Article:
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Many pregnant women support abortion availability, but half would consider only a first-trimester procedure

Many pregnant women receiving prenatal care in the San Francisco Bay area support abortion availability. However, half would consider an abortion only in the first trimester, according to a study supported in part by the Agency for Healthcare Research and Quality (HS10214 and HS10856).

Researchers interviewed 1,082 demographically diverse pregnant women (nearly half were 35 years or older) in the San Francisco Bay area, who were enrolled in prenatal care at less than 20 weeks' gestation. About 25 percent had undergone expanded serum screening, 15 percent had an amniocentesis performed in the second trimester, and 6 percent had received chorionic villus sampling performed at 9 menstrual weeks to detect fetal chromosomal disorders.

Most women (92 percent) supported abortion availability. Half (50 percent) were willing to consider an abortion, but would do so only in the first trimester. Among pregnant women willing to consider an abortion in the first or second trimester, 84 percent would do so after rape or incest or if their life was endangered and 76 percent would if their fetus had Down syndrome. Pregnant women considering abortion were more likely to be white, older, have had a previous abortion, and to express distrust in the health care system. Women who would not consider abortion were more likely to have several children, be married or living with a partner, and express greater faith and fatalism about their pregnancy outcome.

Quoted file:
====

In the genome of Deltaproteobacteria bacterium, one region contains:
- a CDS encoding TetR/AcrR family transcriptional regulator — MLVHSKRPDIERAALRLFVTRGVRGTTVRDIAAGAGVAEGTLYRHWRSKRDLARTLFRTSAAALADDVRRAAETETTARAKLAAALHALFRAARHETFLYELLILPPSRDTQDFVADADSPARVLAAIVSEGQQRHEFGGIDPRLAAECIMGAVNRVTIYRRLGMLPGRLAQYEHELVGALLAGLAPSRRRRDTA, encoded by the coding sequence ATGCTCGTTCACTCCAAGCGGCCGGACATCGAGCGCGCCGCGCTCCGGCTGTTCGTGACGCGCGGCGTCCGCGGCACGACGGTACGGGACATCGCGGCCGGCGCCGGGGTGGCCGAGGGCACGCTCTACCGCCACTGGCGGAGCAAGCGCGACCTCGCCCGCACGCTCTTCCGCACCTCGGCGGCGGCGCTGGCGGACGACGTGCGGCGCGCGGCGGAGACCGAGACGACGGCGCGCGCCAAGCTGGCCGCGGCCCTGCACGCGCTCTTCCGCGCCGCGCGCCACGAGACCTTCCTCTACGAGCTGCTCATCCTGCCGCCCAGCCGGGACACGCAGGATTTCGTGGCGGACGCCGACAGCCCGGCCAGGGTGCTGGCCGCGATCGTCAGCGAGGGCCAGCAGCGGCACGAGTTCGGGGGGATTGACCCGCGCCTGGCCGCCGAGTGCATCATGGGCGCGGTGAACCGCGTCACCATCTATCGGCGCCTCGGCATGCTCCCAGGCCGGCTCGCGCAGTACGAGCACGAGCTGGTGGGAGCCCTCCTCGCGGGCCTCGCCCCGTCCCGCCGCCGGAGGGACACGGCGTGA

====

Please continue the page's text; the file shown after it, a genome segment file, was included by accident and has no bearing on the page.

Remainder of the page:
More details are in "Abortion attitudes of pregnant women in prenatal care," by Lee A. Learman, M.D., Ph.D., Eleanor A. Drey, M.D., Elena A. Gates, M.D., and others, in the June 2005 American Journal of Obstetrics and Gynecology 192, pp. 1939-1947, 2005.

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